• neurodegeneration;
  • Parkinson's disease;
  • neuroinflammation;
  • innate immunity


Emerging evidence has highlighted the pivotal role of the immune system in neurodegenerative diseases. This study investigated the impact of progressive neurodegeneration on the differentiation and development of hematopoietic stem cells in the peripheral blood of Parkinson's patients. Methods: A colony-forming cell assay was established to study hematopoietic stem cells from venous blood of Parkinson's patients, and flow cytometry was used to analyze the expression of chemokine receptors on monocytes.


We demonstrate that there is strong upregulation in the percentage of monocyte precursors in the peripheral blood of Parkinson's patients and asymptomatic high-risk individuals. We identify the receptor CCR2 as undergoing strong upregulation on the surface of classical monocytes in Parkinson's patients.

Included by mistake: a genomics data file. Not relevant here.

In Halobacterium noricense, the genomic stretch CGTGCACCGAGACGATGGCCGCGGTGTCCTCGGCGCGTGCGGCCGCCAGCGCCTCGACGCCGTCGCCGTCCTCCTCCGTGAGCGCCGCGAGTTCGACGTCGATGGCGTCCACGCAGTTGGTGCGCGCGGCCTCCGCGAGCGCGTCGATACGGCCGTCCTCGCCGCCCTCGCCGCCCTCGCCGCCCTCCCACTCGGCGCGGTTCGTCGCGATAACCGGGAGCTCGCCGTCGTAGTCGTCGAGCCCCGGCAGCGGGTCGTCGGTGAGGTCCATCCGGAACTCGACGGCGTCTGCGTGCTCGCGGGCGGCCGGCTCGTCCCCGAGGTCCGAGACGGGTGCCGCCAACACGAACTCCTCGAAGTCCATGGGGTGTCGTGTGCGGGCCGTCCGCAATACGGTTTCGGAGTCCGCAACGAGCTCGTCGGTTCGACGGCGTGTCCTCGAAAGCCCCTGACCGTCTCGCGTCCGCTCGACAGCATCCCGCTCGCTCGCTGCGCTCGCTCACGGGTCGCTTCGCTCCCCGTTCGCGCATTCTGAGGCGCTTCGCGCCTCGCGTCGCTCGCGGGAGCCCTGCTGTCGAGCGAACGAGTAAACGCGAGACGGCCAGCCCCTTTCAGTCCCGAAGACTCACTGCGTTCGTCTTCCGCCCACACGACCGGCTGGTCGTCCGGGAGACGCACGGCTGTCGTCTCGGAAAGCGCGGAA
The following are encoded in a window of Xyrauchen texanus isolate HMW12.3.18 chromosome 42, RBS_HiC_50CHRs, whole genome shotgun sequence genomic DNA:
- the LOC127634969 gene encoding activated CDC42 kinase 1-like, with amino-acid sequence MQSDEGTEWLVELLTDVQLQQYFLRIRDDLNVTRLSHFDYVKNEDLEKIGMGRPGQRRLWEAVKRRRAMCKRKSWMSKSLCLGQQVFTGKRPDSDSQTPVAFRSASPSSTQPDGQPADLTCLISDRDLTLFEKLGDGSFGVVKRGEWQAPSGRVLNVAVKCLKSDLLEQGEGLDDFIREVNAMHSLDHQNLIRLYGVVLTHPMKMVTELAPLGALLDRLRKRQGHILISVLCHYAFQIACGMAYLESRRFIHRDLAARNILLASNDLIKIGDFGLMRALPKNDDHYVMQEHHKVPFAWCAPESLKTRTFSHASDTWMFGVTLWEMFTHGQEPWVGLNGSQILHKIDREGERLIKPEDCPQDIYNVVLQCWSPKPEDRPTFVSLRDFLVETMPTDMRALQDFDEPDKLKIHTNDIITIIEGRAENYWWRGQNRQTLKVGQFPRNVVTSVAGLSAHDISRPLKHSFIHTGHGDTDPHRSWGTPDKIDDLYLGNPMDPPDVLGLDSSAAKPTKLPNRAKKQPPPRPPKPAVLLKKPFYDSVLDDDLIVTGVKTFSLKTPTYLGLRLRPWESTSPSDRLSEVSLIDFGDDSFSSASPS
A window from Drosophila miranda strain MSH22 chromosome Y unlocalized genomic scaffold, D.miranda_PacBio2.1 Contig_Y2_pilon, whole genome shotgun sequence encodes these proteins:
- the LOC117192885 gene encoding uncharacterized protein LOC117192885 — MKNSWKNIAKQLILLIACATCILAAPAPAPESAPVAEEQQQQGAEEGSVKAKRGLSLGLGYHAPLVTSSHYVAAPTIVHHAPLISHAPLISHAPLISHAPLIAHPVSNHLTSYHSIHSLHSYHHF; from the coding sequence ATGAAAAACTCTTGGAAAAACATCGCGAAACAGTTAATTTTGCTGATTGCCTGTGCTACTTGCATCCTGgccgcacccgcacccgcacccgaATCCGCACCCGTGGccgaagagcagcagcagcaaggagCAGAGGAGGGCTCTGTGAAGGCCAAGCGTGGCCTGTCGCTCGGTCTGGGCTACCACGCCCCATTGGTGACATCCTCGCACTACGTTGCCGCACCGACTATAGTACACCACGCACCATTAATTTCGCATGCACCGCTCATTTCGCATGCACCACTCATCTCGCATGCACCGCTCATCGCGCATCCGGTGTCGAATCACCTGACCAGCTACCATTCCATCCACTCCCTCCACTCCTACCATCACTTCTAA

The association between blood cell development and progressive cell death in the brain of Parkinson's patients should be further investigated as a potential dynamic biomarker and indicator of disease progression. © 2013 Movement Disorder Society